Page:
What firstly pops up in your mind when you think of Cambodia? Angkor Wat? This internationally famous temple complex is always at the top of every Cambodian travel guideline. However, it was not my first pick when I planned my trip to this country since I considered between beaches and temples. I really wanted to see Cambodian beaches but a friend of mine just warned me about the rainy season (my trip was in August which is the time of rain in Cambodia), so I decided to go to Siem Reap and visited the temples at the end.
After 1 week volunteering in CPOC, I said goodbye to the kids and other volunteers to head up north to the city of the World Wonders, Siem Reap.With $5 bus ticket, which is very cheap, I was packed on a rather old bus with locals and goods. Out of my expectation, I was the one and only foreigner on the bus. There was no wifi or food provided but I didn’t need anything more than one which is with air – con (a must for the hot weather) and able to take me to the place I want to go. And could I demand more with $5? Everything went smoothly until when we were only several kilometers away from the city center. The bus was broken all of a sudden and we had to get off and waited for another bus to come and pick us up. My Siem Reap part obviously didn’t have a good start but thanks to the accident, I had a nice talk in Vietnamese with a guy on the same bus with me, who happened to be a Vietnamese – Cambodian. I arrived in Siem Reap around 6 or 7 pm. After the hostel check – in, I quickly ran to the street to get something for my empty belly. While crossing the street, I randomly met a lady who happened to run a local restaurant so I ended up eating a huge bowl of vegetarian tofu curry at her place for $3.5. She even gave me a dessert dish of water melon for free. Unbelievably, I finished them all. It was such a good treat for me after a long day on the bus! Unlucky at the beginning, then lucky after, that’s how my Siem Reap trip started!
The following day of mine was dedicated to explore Angkor temples. Most of guidebooks or travel websites recommend people to spend 3 days to discover this World Wonder, but I just wanted to see the Small Circuit, so I went for the 1 – day ticket. With a bicycle rented at the hostel for $2/day, I spent a whole day to hit up as many temples in the Small Circuit as I wanted.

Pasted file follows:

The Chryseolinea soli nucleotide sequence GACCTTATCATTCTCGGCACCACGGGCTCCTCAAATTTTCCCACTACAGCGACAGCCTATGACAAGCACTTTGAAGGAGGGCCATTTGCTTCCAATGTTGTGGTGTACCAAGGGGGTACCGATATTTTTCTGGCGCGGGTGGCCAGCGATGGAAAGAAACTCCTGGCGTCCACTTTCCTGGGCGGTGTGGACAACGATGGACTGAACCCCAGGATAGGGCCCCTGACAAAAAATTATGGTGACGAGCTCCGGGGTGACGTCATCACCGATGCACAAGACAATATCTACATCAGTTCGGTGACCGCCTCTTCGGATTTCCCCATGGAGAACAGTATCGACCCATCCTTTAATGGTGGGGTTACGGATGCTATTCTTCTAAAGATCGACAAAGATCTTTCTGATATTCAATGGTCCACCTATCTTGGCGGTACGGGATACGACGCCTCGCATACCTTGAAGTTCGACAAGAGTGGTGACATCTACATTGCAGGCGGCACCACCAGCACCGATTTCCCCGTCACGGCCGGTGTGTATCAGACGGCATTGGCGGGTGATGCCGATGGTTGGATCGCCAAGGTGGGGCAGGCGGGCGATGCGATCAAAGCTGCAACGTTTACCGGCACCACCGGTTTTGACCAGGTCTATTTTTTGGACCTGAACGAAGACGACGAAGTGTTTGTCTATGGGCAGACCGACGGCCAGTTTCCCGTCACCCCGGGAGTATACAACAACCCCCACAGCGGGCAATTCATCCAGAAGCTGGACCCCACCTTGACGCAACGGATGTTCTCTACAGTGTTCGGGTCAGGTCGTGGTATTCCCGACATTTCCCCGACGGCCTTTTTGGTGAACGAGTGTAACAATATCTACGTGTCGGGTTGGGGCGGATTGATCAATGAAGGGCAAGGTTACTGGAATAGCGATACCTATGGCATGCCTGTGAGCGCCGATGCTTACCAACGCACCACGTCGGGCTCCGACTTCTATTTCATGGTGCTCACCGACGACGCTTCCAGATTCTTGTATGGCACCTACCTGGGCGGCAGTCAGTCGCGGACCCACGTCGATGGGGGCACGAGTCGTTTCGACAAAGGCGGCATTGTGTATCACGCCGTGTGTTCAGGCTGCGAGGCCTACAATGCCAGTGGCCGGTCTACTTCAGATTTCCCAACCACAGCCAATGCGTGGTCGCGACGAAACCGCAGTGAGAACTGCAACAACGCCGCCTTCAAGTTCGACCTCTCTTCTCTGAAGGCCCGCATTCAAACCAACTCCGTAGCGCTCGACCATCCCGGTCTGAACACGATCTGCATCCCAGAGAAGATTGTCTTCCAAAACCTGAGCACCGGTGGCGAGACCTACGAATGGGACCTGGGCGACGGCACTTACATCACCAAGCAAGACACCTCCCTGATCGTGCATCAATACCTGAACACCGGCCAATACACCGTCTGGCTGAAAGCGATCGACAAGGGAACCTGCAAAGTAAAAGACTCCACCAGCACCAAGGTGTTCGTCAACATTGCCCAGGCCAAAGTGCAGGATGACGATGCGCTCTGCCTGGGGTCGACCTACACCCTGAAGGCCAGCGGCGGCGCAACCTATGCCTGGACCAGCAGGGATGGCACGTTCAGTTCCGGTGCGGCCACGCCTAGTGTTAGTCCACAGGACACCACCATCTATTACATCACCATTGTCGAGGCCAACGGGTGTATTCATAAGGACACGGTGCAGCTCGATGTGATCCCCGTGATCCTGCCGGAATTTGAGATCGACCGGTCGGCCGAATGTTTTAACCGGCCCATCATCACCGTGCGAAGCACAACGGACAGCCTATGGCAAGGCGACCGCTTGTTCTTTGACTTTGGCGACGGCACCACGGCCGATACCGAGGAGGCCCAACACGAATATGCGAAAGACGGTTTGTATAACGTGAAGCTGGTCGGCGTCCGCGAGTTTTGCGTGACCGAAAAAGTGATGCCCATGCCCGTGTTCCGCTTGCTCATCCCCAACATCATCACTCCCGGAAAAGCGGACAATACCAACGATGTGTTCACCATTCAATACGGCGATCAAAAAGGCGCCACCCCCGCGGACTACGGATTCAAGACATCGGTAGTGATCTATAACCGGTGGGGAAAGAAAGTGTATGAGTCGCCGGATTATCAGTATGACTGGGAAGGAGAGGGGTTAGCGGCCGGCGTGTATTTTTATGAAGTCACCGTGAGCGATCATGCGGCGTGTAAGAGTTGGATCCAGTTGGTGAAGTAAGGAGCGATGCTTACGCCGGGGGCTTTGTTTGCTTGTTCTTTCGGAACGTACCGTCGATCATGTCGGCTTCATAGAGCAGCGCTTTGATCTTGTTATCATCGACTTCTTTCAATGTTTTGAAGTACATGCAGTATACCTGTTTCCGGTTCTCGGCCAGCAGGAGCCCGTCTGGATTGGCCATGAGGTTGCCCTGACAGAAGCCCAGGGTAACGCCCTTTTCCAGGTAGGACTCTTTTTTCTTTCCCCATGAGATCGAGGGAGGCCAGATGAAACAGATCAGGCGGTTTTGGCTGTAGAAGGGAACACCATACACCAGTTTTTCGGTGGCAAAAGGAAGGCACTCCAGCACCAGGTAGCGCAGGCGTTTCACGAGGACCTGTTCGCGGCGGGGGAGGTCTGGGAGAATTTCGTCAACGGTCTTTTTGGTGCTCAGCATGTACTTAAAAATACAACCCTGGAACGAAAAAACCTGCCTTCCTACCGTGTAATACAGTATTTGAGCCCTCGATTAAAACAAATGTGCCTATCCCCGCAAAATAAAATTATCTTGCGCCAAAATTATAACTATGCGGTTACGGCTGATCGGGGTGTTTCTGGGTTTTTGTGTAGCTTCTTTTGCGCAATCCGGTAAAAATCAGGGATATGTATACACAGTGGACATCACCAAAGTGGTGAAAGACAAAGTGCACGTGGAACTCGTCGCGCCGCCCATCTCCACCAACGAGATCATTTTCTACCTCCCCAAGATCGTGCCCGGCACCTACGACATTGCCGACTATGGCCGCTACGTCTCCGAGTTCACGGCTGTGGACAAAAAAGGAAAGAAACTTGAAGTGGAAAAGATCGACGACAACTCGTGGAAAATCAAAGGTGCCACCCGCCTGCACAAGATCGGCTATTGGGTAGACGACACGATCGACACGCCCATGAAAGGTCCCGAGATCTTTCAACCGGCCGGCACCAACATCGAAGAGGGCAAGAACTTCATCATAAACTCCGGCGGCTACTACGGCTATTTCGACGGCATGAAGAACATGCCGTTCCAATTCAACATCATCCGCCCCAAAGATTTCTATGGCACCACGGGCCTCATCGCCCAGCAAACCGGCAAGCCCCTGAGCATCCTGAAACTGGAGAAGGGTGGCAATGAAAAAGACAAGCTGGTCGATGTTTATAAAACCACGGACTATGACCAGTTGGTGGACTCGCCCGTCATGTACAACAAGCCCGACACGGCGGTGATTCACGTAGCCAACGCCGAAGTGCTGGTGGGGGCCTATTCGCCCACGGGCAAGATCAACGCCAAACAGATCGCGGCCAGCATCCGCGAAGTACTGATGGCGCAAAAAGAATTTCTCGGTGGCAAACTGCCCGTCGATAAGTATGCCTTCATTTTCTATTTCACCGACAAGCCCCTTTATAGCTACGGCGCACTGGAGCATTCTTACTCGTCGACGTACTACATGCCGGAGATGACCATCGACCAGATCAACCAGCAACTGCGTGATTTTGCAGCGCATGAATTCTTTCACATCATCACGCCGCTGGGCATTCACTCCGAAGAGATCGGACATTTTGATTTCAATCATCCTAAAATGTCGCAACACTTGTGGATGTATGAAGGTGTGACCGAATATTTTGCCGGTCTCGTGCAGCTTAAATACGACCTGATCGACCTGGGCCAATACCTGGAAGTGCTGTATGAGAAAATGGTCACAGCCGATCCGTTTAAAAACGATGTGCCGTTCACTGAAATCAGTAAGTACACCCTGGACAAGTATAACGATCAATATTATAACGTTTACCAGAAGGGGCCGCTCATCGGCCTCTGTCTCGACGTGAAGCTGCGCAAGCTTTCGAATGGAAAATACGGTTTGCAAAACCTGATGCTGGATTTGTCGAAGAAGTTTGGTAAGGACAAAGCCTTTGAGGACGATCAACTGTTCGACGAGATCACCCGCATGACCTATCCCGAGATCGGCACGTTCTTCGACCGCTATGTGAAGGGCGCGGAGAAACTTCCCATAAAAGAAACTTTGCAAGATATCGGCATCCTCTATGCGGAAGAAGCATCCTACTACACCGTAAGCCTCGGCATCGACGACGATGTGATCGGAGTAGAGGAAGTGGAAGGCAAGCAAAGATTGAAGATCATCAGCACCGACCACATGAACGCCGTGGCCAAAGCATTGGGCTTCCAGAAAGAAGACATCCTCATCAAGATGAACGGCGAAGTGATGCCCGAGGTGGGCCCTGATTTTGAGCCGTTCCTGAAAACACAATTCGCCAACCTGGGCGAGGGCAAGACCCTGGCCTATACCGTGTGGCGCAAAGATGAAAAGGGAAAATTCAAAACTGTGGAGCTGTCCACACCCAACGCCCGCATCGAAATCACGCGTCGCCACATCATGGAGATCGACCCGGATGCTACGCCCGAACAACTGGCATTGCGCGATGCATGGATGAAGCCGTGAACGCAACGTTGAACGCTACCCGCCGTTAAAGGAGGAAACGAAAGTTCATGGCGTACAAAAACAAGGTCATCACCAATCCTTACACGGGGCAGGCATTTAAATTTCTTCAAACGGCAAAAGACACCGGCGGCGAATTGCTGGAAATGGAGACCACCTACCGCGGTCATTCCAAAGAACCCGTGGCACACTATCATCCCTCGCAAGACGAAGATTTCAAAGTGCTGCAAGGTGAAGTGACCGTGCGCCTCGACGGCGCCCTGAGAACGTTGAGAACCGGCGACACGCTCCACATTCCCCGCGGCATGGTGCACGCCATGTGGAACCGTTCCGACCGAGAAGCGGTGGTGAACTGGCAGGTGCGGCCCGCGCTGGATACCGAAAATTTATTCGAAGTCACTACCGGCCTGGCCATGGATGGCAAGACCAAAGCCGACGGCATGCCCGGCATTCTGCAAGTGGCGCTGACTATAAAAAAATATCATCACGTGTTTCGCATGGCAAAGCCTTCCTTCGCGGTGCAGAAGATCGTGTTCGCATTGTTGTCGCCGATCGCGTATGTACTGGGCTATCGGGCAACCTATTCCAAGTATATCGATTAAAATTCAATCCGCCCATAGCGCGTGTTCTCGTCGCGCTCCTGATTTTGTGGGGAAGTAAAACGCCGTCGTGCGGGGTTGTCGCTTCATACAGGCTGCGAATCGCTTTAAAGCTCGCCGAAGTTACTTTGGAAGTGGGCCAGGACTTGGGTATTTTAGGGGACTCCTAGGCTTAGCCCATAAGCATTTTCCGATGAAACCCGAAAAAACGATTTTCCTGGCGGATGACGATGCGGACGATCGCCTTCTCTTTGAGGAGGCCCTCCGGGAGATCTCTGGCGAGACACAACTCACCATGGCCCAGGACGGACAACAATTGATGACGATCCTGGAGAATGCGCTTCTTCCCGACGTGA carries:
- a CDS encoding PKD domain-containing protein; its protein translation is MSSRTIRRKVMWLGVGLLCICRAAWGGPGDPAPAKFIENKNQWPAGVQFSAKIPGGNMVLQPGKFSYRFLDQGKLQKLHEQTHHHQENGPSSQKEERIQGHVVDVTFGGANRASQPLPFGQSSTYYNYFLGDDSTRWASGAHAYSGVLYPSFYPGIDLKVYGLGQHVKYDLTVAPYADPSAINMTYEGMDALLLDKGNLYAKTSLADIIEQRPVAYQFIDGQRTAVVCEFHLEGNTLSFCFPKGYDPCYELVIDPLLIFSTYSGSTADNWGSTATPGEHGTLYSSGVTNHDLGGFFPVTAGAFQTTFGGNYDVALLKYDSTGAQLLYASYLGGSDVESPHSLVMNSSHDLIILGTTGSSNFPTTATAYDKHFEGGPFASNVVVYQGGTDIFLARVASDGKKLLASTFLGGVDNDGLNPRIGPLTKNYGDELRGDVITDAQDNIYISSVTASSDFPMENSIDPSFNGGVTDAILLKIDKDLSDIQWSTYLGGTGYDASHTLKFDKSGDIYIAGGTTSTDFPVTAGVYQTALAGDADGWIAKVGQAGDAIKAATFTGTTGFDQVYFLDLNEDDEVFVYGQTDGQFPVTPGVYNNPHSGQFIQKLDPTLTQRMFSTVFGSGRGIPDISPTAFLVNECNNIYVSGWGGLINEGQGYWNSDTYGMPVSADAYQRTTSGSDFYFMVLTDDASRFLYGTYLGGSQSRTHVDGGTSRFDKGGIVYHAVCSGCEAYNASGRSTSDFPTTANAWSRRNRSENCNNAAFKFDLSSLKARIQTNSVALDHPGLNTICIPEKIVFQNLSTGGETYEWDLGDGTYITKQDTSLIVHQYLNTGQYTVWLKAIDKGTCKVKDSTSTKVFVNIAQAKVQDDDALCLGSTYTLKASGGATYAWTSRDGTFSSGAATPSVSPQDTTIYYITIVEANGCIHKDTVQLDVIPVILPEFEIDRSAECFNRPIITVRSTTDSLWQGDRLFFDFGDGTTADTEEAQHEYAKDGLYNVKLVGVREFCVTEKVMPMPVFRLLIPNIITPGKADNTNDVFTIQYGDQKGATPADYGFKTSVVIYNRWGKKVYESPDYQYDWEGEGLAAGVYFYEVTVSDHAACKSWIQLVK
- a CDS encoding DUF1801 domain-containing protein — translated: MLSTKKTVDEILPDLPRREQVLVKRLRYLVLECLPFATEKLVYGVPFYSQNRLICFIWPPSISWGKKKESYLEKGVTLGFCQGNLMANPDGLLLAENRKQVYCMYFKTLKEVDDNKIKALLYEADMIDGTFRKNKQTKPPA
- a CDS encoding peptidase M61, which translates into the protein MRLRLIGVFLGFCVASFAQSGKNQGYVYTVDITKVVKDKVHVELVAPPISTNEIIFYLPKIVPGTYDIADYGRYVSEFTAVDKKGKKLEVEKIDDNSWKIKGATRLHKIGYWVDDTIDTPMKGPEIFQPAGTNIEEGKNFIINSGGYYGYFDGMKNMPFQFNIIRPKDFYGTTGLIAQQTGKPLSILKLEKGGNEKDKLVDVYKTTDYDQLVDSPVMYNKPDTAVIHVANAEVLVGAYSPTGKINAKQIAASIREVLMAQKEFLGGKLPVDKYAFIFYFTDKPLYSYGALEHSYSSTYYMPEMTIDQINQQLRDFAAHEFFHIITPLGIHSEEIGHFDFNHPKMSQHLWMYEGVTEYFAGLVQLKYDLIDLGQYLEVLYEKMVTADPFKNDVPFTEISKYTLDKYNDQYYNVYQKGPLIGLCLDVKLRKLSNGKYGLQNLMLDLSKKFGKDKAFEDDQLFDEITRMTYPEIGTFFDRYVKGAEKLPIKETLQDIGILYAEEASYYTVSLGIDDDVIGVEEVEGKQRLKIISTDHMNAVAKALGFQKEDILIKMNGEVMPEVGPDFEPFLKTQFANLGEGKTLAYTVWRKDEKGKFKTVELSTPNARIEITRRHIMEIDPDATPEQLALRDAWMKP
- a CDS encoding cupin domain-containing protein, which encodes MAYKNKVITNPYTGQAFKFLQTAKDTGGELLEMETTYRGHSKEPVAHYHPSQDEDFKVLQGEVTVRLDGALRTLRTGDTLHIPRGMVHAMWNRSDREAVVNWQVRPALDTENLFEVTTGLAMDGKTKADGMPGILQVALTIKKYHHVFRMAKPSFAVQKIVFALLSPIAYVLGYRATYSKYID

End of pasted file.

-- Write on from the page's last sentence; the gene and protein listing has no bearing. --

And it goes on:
Angkor Wat was my first stop. To be honest, I didn’t expect so much before getting there since Angkor Wat was way too famous and touristy and I didn’t want to be disappointed like I was with Luang Prabang. But all of my doubts were gone and I actually was blown away by its deadly charm. It was just unbelievably fantastic! Under the blazing sun, it looked more solemn and stunning!
I ambled around this gorgeous temple to discover every corner of it and randomly listened to discussions of tourist groups with their tour guides which actually brought me some useful information about the temple. There are things galore to learn about this largest religion structure and one of things that can tell you about Angkor Kingdom from its history to religion is sophisticated and graceful sculptures and cravings on the wall.
They are delicate dancing ladies, depict battles and scenes from Hindu mythology or wars between royal brothers which led to the fall of the powerful Khmer Empire. Besides their historical values, those breath-taking sculptures are one of the main features making the temple so astounding an achievement.